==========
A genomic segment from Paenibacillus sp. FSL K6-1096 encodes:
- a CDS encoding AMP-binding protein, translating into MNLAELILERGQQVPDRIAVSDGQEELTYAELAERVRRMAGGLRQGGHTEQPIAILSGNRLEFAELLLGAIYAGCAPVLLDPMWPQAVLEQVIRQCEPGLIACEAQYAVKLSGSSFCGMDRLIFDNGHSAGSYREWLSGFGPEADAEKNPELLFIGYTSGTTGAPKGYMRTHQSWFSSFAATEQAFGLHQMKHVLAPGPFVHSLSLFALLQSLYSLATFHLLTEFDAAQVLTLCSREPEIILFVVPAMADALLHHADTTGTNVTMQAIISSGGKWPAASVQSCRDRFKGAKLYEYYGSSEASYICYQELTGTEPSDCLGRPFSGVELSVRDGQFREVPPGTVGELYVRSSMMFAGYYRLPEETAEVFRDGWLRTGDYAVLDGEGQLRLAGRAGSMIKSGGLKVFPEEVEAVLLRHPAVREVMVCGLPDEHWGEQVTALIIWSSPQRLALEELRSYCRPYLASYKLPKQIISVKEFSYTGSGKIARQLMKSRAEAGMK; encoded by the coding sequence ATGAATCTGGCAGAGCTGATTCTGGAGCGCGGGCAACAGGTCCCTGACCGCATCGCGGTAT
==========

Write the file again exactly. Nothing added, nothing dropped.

A genomic segment from Paenibacillus sp. FSL K6-1096 encodes:
- a CDS encoding AMP-binding protein, translating into MNLAELILERGQQVPDRIAVSDGQEELTYAELAERVRRMAGGLRQGGHTEQPIAILSGNRLEFAELLLGAIYAGCAPVLLDPMWPQAVLEQVIRQCEPGLIACEAQYAVKLSGSSFCGMDRLIFDNGHSAGSYREWLSGFGPEADAEKNPELLFIGYTSGTTGAPKGYMRTHQSWFSSFAATEQAFGLHQMKHVLAPGPFVHSLSLFALLQSLYSLATFHLLTEFDAAQVLTLCSREPEIILFVVPAMADALLHHADTTGTNVTMQAIISSGGKWPAASVQSCRDRFKGAKLYEYYGSSEASYICYQELTGTEPSDCLGRPFSGVELSVRDGQFREVPPGTVGELYVRSSMMFAGYYRLPEETAEVFRDGWLRTGDYAVLDGEGQLRLAGRAGSMIKSGGLKVFPEEVEAVLLRHPAVREVMVCGLPDEHWGEQVTALIIWSSPQRLALEELRSYCRPYLASYKLPKQIISVKEFSYTGSGKIARQLMKSRAEAGMK; encoded by the coding sequence ATGAATCTGGCAGAGCTGATTCTGGAGCGCGGGCAACAGGTCCCTGACCGCATCGCGGTAT